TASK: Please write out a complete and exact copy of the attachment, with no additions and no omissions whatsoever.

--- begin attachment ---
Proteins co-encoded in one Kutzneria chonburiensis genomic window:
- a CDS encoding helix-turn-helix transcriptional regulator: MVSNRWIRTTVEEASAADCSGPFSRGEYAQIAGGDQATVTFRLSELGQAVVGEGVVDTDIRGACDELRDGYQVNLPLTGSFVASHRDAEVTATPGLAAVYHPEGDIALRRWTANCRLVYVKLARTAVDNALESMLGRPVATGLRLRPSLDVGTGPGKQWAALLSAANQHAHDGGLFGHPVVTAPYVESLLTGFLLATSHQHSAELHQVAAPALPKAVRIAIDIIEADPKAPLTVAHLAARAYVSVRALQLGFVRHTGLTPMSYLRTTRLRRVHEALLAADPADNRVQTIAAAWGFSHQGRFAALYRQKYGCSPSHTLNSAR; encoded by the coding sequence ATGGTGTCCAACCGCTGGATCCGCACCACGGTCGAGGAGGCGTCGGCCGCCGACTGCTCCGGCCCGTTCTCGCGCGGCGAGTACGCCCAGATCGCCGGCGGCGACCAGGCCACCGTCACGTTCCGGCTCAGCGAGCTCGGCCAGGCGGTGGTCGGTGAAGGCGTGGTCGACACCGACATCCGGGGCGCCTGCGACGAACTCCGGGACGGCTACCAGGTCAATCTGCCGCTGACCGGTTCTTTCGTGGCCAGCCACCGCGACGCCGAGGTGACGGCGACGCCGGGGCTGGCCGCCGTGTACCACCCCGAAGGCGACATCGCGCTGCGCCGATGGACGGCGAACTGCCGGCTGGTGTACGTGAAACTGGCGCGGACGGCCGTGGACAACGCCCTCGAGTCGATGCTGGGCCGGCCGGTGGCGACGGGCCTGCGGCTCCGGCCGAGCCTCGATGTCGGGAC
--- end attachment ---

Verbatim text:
Proteins co-encoded in one Kutzneria chonburiensis genomic window:
- a CDS encoding helix-turn-helix transcriptional regulator: MVSNRWIRTTVEEASAADCSGPFSRGEYAQIAGGDQATVTFRLSELGQAVVGEGVVDTDIRGACDELRDGYQVNLPLTGSFVASHRDAEVTATPGLAAVYHPEGDIALRRWTANCRLVYVKLARTAVDNALESMLGRPVATGLRLRPSLDVGTGPGKQWAALLSAANQHAHDGGLFGHPVVTAPYVESLLTGFLLATSHQHSAELHQVAAPALPKAVRIAIDIIEADPKAPLTVAHLAARAYVSVRALQLGFVRHTGLTPMSYLRTTRLRRVHEALLAADPADNRVQTIAAAWGFSHQGRFAALYRQKYGCSPSHTLNSAR; encoded by the coding sequence ATGGTGTCCAACCGCTGGATCCGCACCACGGTCGAGGAGGCGTCGGCCGCCGACTGCTCCGGCCCGTTCTCGCGCGGCGAGTACGCCCAGATCGCCGGCGGCGACCAGGCCACCGTCACGTTCCGGCTCAGCGAGCTCGGCCAGGCGGTGGTCGGTGAAGGCGTGGTCGACACCGACATCCGGGGCGCCTGCGACGAACTCCGGGACGGCTACCAGGTCAATCTGCCGCTGACCGGTTCTTTCGTGGCCAGCCACCGCGACGCCGAGGTGACGGCGACGCCGGGGCTGGCCGCCGTGTACCACCCCGAAGGCGACATCGCGCTGCGCCGATGGACGGCGAACTGCCGGCTGGTGTACGTGAAACTGGCGCGGACGGCCGTGGACAACGCCCTCGAGTCGATGCTGGGCCGGCCGGTGGCGACGGGCCTGCGGCTCCGGCCGAGCCTCGATGTCGGGAC